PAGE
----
Monthly Archives: January 2014

12c, First Steps

I was finally able to start with 12C!! So once I finish the installation, I tried to connect to the DB and create a user. That is when I discover that you need to connect to a special Database in order to perform that.

I got an error message creating a user.  Well, I figured out how to create a new user and a few other things.  I’m working with the DB12C database that comes with the install and all the parameters, etc. that come with it.

Evidently the default install comes with a PDB called PDBORCL.  So, I have two tns entries one for the parent CBD and one for the child PDB and they look like this:

DB12C =
(PORT = 1521))
      (SERVICE_NAME = DB12C)

(PORT = 1521))
      (SERVICE_NAME = pdborcl)

So, if I connect as SYSTEM/password@DB12C I’m connected to the CDB and if I connect to SYSTEM/password@pdb I’m connected to the PDB.  When I connected to the PDB I could create a new user without getting an error.

But, when I first tried connecting to the PDB I got this error, even though the database was up:

Continue reading 12c, First Steps

Using ADRCI Properly

The ADR Command Interpreter (ADRCI) is a command-line tool that you use to manage Oracle Database diagnostic data and is part of the fault diagnosability infrastructure introduced in Oracle 11g. ADRCI enables you to:

  • View diagnostic data within the Automatic Diagnostic Repository (ADR).
  • View Health Monitor reports.
  • Package incident and problem information into a zip file for transmission to Oracle Support.

Diagnostic data includes incident and problem descriptions, trace files, dumps, health monitor reports, alert log entries, and more.
ADRCI has a rich command set, and can be used in interactive mode or within scripts. In addition, ADRCI can execute scripts of ADRCI commands in the same way that SQL*Plus executes scripts of SQL and PL/SQL commands.

Invoke ADRCI as the Oracle OS user:

> adrci
ADRCI: Release - Production on Fri Jan 17 22:38:57 2014
Copyright (c) 1982, 2011, Oracle and/or its affiliates.  All rights reserved.

ADR base = "/opt/oracle" adrci> show home ADR Homes:
diag/tnslsnr/orcl/listener_cad Set the home adrci> set home diag/rdbms/orcl/ORCL
To check the alert log use the following option.

adrci> show alert -tail -f
2014-01-21 10:20:23.418000 -05:00
Shutting down archive processes
Archiving is disabled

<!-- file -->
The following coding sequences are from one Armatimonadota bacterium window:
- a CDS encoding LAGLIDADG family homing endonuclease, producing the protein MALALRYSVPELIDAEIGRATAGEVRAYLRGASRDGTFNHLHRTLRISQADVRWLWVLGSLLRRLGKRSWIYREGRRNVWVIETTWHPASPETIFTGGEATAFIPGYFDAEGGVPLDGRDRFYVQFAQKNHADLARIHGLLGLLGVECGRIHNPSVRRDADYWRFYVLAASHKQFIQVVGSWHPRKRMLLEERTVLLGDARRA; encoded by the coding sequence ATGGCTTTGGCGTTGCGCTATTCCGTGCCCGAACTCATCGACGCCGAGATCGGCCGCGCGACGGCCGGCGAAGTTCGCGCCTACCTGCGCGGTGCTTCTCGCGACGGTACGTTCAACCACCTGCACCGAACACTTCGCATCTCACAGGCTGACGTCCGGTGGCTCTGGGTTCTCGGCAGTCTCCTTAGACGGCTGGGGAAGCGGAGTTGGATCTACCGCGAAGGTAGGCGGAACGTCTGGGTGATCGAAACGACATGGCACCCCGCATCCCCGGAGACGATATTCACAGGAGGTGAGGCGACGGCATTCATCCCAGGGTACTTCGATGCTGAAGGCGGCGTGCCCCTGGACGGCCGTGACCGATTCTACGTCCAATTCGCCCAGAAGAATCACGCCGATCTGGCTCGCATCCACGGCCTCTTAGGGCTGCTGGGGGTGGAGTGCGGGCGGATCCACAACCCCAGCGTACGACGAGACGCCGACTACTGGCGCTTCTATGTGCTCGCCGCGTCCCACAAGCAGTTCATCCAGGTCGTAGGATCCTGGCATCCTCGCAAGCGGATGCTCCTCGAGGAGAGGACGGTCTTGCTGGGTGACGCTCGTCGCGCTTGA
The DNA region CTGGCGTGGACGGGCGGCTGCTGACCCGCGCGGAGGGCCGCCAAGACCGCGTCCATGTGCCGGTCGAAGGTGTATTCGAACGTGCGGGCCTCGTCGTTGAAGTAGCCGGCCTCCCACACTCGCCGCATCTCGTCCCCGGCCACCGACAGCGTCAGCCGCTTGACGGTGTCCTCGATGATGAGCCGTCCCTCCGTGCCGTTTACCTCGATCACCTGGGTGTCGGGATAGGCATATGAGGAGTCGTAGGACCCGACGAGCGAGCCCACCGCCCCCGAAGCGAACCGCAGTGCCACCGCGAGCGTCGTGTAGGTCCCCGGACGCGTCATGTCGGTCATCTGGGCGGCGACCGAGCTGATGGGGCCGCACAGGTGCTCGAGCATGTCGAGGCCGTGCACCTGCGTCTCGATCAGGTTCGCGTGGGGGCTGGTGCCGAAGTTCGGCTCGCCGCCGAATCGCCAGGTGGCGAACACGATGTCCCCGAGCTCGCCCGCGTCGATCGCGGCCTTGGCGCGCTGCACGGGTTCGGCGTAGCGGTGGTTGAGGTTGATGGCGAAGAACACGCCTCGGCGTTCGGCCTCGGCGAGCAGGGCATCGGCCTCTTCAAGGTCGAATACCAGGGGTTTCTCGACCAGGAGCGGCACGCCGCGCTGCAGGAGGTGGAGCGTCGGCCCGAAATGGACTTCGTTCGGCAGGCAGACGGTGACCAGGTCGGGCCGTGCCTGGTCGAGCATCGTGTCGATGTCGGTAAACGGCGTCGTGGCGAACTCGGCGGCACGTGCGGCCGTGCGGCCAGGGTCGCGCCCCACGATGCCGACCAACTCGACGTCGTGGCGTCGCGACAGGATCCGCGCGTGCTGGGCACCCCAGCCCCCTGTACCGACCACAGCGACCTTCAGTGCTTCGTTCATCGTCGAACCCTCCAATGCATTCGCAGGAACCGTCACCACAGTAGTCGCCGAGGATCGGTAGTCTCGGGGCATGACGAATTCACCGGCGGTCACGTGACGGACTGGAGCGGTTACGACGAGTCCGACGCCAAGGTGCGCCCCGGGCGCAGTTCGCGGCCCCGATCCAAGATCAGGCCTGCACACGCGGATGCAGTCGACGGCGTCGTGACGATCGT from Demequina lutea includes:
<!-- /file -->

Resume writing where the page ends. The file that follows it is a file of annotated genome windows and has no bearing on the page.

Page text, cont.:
Archive process shutdown avoided: 0 active
Thread 1 closed at log sequence 1176
Successful close of redo thread 1
Completed: alter database close normal
alter database dismount
Completed: alter database dismount
ARCH: Archival disabled due to shutdown: 1089
Shutting down archive processes
Archiving is disabled
Archive process shutdown avoided: 0 active
2014-01-21 10:20:24.852000 -05:00
ARCH: Archival disabled due to shutdown: 1089
Shutting down archive processes
Archiving is disabled
Archive process shutdown avoided: 0 active
Stopping background process VKTM:
2014-01-21 10:20:27.036000 -05:00
Instance shutdown complete

Continue reading Using ADRCI Properly

Select Clause in 12c

Prior to Oracle12c you needed to use an inner query to get the 10 first rows of a table. Example:

Get the 10 first rows ordered by user_id in ascending order:

drop table DEMO1;

create table DEMO1 as select substr(username,1,20) username, user_id, from all_users;

select * from 
(select username, user_id from DEMO1 order by user_id asc)
where rownum <= 10;

USERNAME             USER_ID
-------------------- ----------
XS$NULL              2147483638
SYSKM                2147483619
SYSDG                2147483618
SYSBACKUP            2147483617
DVSYS                   1279990
DBFS_USER                   111
SCOTT                       109
BI                          108
SH                          107
IX                          106


Now with 12c, this is extremely simple!!!
Oracle 12c provides enhanced support for top-n analysis.

Continue reading Select Clause in 12c

Working with AWR Reports

AWR is the best tool available to identify performance issues on your database. It has several tools to help you identify performance issues and all the information is displayed in a single HTML page. AWR periodically gathers and stores system activity and workload data which is then analyzed by ADDM.

Every layer of Oracle is equipped with instrumentation that gathers information on workload which will then be used to make self-managing decisions. AWR is the place where this data is stored. AWR looks periodically at the system performance (by default every 60 minutes) and stores the information found (by default up to 7 days). AWR runs by default and Oracle states that it does not add a noticeable level of overhead. A new background server process (MMON) takes snapshots of the in-memory database statistics (much like STATSPACK) and stores this information in the repository.

For more details on its usage, please ckick HERE

Oracle Database 12: Architecture Diagram

I found the following Database Architecture Diagram for Oracle Database 12c on Oracle’s website. It lists all the processes and the relationship between processes and other database components.


DB Architecture Diagram
And below is a YouTube link which gives database architecture overview.
Oracle Database 12c Architecture Overview